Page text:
Brown Waters Pt. 3

2.40 pm.

The shadow of the sun has begun to transpire sometimes ago. I’m an easy kind of guy, but afternoon is the easiest. Soon the sun will be so low, the shadow becomes long, the cool breeze through my face. The sound of the birds, the chirping of the crickets from within the bushes, and feeling the asphalt cooling down. You can almost see the shrinking size of it.

Alas I can not do that, not this afternoon, I am within the confine of the cabin with fake wind from the air conditioner. I am working, in a car not my own. A driver, not actually my dream job, but it will suffice, until I can open that small restaurant of mine. I may not be a good man, but by God, I’m a good driver, and I respect my clients’ businesses. Hence I will have a good business, gathering money to make sure that my wife and children live properly. To be a good husband and father, Insha’Allah.

Peeping through the mirror I see my two passengers, one malay guy perhaps in his 20’s, one white guy, perhaps in his 40’s, busy with papers, maps and gadgets, smartphones, laptop and GPS. Talking fast in English. Since I saw them in Pontianak 3 hours ago, when they were waiting at the office, they had been busy.

I think they do not realize that they have moved from the waiting room into the car. Discussing things at length, exchanging notes. Laughing and sometimes they are talking as if something really bothers them. I may not know much of English, but I know when they are swearing.

Usually my passengers don’t really work in the car. Some of them do, but just by making some phone calls, working with papers, talking about prices, or mostly would rather sit back and enjoy the ride while eating snacks, drinking soft drinks, and chatting with me.

These two have brought their office into the car.

Sometimes they talk to me, asking about the area around Tayan, Sanggau and Balaikarangan. The foreigner can speak Bahasa Indonesia quite well, the Malay one speaks national Bahasa but gradually shifted his dialect and becoming similar to mine.

When I ask them, the foreigner said that he is from Germany, which I believe. The Malay said that he is from from Pontianak, genuinely from Pontianak, which is quite hard to believe, looking at the features on his face and how he doesn’t know the answers to some basic questions that I asked him about West Kalimantan.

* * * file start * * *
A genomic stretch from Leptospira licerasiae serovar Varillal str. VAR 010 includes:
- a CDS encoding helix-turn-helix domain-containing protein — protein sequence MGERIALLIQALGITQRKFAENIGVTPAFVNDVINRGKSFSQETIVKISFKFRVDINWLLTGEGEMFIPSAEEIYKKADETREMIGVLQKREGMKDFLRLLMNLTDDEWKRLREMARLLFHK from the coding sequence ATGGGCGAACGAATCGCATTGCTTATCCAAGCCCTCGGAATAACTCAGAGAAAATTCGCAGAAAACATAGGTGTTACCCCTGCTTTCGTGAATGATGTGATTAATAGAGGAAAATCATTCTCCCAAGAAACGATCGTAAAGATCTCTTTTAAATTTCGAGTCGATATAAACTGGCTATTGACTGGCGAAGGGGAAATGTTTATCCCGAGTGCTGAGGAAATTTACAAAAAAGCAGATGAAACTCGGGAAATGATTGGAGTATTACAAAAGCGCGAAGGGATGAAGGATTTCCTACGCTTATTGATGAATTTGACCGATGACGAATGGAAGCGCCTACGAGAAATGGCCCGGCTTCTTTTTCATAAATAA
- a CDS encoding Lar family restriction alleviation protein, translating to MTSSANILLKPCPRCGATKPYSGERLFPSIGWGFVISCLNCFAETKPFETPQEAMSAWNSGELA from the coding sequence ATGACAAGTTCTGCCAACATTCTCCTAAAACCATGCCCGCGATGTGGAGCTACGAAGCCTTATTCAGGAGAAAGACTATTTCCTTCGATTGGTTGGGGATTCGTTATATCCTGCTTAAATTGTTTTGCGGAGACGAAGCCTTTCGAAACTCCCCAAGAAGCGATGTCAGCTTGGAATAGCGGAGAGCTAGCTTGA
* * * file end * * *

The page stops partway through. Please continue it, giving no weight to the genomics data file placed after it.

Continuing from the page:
But they are fine, they are good and respectful. Unlike some genuine sons of the region who treated me as if I were a worthless servant.

Now they are folding the papers, putting aside the books, but still with the map and a notebook.

“Is it ok if we open the window?” I heard the sound of the foreigner in good Bahasa and in a polite tone.

“Sure, certainly.”

They both open the windows beside them, I open mine and the one on the left side, the afternoon breeze blowing in, bringing in the scent of the afternoon, and the sounds that are so familiar. There in front of us, the features of the land is being carved by the sunlight and the shadows. Sometimes we passed through some houses, small hut, some farmers, trucks, buses, other cars. Sometimes it’s just the vista of the hills, the paddy field and the plantation, with nobody in sight.

My homeland.

“how about turning off the air con pak? We don’t need them, and it saves fuel.” the malay guy speaks, ever politely.

He is correct.

The clock on the dashboard, it’s almost 3 pm.

“It is almost Asr, if it’s ok with both of you, I would like to carry out my salat.”

The malay guy turns his head towards the foreigner, who looks at his phone. “I guess it is possible, you have been driving moderately so I think we might arrive at the destination quite on time.”

“I will stop at the next mosque, you may join me if you wish.” I look at the malay guy through the mirror.

He smiles “sorry pak, I don’t do salat.”

“Oh, sorry. You are not a Muslim?”

“No.”

“Ah.”

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